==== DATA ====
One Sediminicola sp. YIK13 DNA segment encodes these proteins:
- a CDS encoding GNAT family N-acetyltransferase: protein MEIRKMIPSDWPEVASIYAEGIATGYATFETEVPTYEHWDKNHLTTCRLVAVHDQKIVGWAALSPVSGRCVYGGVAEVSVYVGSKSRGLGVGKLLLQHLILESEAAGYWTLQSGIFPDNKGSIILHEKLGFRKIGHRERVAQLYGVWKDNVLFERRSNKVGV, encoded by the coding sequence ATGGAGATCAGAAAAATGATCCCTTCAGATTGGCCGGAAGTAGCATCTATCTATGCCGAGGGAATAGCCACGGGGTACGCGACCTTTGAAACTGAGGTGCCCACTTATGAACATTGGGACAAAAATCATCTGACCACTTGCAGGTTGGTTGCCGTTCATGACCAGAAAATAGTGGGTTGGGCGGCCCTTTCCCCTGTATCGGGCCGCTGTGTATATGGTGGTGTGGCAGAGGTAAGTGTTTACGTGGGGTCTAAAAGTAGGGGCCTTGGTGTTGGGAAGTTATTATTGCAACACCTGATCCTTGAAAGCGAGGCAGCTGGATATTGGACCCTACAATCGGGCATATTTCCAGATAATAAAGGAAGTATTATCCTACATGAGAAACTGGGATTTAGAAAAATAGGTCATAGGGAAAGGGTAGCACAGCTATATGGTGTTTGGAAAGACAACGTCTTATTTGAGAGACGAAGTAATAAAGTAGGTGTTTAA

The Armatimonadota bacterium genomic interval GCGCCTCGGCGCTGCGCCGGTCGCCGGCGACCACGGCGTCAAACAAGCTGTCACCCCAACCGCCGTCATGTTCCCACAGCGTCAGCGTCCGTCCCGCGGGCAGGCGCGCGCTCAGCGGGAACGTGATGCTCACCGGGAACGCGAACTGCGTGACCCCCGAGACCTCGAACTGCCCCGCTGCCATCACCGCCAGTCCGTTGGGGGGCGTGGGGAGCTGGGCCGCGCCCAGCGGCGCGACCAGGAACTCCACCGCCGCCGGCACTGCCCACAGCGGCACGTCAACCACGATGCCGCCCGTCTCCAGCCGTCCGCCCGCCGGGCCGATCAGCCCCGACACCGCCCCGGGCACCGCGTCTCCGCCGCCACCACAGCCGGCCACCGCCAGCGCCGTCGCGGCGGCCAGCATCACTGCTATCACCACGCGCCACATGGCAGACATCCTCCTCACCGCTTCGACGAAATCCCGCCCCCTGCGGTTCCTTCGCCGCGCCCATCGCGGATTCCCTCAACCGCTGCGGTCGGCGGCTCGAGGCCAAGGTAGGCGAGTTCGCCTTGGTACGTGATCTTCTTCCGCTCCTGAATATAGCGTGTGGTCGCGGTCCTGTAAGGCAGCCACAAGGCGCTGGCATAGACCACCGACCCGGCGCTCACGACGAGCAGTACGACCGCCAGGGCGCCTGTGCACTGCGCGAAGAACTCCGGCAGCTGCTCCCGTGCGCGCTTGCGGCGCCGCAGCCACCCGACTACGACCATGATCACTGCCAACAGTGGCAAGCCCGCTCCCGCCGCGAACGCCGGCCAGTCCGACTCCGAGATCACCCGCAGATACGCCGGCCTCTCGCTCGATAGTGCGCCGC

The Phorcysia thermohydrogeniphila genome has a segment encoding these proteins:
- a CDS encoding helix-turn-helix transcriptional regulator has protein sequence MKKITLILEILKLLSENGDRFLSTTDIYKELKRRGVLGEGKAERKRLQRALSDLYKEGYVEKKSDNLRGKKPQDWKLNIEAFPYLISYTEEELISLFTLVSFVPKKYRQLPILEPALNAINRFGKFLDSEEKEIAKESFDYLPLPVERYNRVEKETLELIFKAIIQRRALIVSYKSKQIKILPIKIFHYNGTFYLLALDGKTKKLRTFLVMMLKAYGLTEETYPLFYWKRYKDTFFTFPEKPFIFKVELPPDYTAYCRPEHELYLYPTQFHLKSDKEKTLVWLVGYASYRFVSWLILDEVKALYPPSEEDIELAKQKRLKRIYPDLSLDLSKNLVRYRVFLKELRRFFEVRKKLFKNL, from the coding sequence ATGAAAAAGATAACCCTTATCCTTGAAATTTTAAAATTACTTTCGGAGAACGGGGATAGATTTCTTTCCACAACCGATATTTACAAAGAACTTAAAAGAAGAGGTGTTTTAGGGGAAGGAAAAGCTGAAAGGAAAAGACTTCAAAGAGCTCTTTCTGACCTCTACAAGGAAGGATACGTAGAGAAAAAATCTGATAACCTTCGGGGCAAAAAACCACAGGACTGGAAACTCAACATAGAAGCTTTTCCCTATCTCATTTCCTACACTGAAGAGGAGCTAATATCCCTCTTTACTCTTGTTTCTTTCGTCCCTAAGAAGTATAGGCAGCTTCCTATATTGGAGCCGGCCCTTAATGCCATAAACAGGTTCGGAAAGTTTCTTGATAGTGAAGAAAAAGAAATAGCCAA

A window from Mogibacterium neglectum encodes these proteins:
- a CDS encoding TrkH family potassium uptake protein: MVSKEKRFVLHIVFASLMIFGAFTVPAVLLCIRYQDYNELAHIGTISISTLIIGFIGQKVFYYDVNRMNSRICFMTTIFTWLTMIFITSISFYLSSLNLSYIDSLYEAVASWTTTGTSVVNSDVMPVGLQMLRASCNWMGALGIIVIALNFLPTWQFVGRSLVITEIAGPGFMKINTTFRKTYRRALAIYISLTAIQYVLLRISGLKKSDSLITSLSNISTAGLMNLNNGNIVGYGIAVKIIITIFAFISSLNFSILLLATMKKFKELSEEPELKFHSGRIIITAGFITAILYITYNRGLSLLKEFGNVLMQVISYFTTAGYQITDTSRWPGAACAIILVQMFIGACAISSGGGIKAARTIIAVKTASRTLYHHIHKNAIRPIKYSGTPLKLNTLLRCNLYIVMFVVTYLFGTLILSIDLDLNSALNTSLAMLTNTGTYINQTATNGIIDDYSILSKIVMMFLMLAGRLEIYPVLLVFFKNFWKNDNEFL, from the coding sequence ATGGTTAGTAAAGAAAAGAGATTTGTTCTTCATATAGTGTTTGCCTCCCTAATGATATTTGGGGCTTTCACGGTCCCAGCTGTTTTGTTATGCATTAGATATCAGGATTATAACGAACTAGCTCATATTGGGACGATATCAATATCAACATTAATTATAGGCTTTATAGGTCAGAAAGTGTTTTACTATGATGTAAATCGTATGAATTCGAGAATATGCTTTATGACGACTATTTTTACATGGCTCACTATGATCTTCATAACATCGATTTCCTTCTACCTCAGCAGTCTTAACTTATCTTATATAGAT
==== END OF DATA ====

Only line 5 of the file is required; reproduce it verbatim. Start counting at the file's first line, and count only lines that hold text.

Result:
- a CDS encoding helix-turn-helix transcriptional regulator has protein sequence MKKITLILEILKLLSENGDRFLSTTDIYKELKRRGVLGEGKAERKRLQRALSDLYKEGYVEKKSDNLRGKKPQDWKLNIEAFPYLISYTEEELISLFTLVSFVPKKYRQLPILEPALNAINRFGKFLDSEEKEIAKESFDYLPLPVERYNRVEKETLELIFKAIIQRRALIVSYKSKQIKILPIKIFHYNGTFYLLALDGKTKKLRTFLVMMLKAYGLTEETYPLFYWKRYKDTFFTFPEKPFIFKVELPPDYTAYCRPEHELYLYPTQFHLKSDKEKTLVWLVGYASYRFVSWLILDEVKALYPPSEEDIELAKQKRLKRIYPDLSLDLSKNLVRYRVFLKELRRFFEVRKKLFKNL, from the coding sequence ATGAAAAAGATAACCCTTATCCTTGAAATTTTAAAATTACTTTCGGAGAACGGGGATAGATTTCTTTCCACAACCGATATTTACAAAGAACTTAAAAGAAGAGGTGTTTTAGGGGAAGGAAAAGCTGAAAGGAAAAGACTTCAAAGAGCTCTTTCTGACCTCTACAAGGAAGGATACGTAGAGAAAAAATCTGATAACCTTCGGGGCAAAAAACCACAGGACTGGAAACTCAACATAGAAGCTTTTCCCTATCTCATTTCCTACACTGAAGAGGAGCTAATATCCCTCTTTACTCTTGTTTCTTTCGTCCCTAAGAAGTATAGGCAGCTTCCTATATTGGAGCCGGCCCTTAATGCCATAAACAGGTTCGGAAAGTTTCTTGATAGTGAAGAAAAAGAAATAGCCAA